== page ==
The system just perpetuated the full cycle, and I started to wonder if the women providing the care were only biding time before they themselves became the ones receiving care. That is when I began to realize aging was and always will be a women’s issue.
My career took a few more turns before I squarely landed on aging, but those early experiences and exposure to the “system” left an indelible imprint. And, the data bear out:
There are more older women than older men.
- There are currently 7 million more older women age 60+ in the U.S. than men.
Older women have lower incomes and higher rates of poverty than men.
- Older women have lower median incomes than men ($20,431 vs $34,267).
- Older women are more likely to live in poverty than men as a result of wage discrimination and having to take time out of the workforce for caregiving.
- On average, older women received about $9,900 less annually in retirement income in 2016 than older men due to lower lifetime earnings, time taken off for caregiving, occupational segregation into lower wage work, and other issues. Older women of color fare even worse.
Older women are more likely to live alone increasing the risk of social isolation.
- As of 2019, about 28% of older adults lived alone and women were nearly twice as likely to live alone.
- As women age, their chances of living alone increase.
- 26% of older women age 65-74 live alone.
- 39% of older women age 75-84 live alone.
- 55% of older women age 85 and older live alone.
The pandemic has amplified the need to address gender disparities, from the longstanding gender pay gap to the heightened economic impacts on women, particularly those of color and low- and moderate-income that compound in old-age. These days, I am constantly reminded that the system was never built to work for all. Yet, the only way to change that is to stand on the shoulders of the many giants that came before and keep pushing.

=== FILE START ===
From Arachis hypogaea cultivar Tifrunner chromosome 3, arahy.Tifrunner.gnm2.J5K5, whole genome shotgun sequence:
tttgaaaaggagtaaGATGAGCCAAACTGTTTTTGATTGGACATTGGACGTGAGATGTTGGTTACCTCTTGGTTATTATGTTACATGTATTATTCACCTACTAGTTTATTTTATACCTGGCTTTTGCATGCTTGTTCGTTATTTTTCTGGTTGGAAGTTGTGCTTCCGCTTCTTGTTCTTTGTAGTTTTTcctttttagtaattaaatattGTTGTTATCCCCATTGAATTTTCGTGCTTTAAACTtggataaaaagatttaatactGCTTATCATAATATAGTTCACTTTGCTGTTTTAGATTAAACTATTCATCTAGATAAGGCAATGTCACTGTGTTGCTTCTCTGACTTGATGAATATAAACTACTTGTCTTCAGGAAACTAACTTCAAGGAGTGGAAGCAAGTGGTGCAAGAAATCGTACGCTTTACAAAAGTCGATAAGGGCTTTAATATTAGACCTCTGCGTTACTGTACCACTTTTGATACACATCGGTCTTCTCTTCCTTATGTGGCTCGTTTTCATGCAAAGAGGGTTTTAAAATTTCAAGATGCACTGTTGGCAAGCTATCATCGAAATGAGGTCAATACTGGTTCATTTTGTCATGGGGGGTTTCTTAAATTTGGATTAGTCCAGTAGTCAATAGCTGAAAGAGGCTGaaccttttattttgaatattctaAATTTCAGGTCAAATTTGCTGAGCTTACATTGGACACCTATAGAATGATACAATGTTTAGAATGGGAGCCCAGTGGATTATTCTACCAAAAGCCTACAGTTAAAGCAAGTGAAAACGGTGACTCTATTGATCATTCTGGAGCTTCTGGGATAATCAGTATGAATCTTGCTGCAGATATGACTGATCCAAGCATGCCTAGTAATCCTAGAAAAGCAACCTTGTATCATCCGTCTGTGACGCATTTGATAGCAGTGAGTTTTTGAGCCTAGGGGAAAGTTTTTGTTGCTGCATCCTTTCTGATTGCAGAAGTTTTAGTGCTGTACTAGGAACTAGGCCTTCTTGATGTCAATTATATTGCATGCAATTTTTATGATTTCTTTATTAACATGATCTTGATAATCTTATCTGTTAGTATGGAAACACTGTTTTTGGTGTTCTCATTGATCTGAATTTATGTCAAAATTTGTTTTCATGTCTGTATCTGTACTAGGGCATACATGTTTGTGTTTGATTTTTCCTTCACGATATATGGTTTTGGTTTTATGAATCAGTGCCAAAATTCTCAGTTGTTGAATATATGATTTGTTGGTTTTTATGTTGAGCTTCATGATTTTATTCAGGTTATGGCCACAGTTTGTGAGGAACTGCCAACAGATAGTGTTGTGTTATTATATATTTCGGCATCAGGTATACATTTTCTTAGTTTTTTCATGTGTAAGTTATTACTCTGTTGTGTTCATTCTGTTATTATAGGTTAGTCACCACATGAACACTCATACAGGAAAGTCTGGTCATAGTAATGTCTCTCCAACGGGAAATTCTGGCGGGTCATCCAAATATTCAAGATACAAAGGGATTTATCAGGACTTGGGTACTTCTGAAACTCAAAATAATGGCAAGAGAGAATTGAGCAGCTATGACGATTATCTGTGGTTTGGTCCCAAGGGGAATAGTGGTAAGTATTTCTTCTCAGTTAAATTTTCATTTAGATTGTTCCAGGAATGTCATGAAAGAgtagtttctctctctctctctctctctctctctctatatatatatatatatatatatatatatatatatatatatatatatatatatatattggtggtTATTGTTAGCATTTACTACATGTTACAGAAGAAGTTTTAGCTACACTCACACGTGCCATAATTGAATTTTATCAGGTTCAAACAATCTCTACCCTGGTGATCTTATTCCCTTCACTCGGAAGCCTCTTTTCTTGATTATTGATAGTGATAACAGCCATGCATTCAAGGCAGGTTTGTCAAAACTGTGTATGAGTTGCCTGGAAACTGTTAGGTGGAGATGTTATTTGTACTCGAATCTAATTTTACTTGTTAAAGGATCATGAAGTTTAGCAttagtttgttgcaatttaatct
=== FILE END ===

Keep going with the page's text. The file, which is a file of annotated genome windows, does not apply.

Jane Addams, Florynce Kennedy, Tish Sommers, Laurie Shields, and Maggie Kuhn are just a few of the many phenomenal women that inspire me. Maggie Kuhn was like no other. Over 50 years ago, Maggie founded the Gray Panthers, a movement to encourage activism — sometimes deemed radical activism — among our country’s older people. When I joined Wider Opportunities for Women, the rallying cry, “Don’t agonize, organize!” was the mantra and often attributed to Maggie.
As we think back and celebrate the extraordinary women of America, we cannot forget to celebrate our esteemed founders, Ollie Randall and Geneva Mathiasen at NCOA. Women ahead of their time, setting the trajectory for NCOA’s first 70 years. As we strive to set the course for the next 70 years, I am so proud of our commitment to ensure older women comprise at least 60% of our 2030 social impact goal. In the coming months and years, our Equity Promise will guide our efforts to accelerate our impact and our intentionality to make sure all have the opportunity to age well regardless of gender, color, income or education.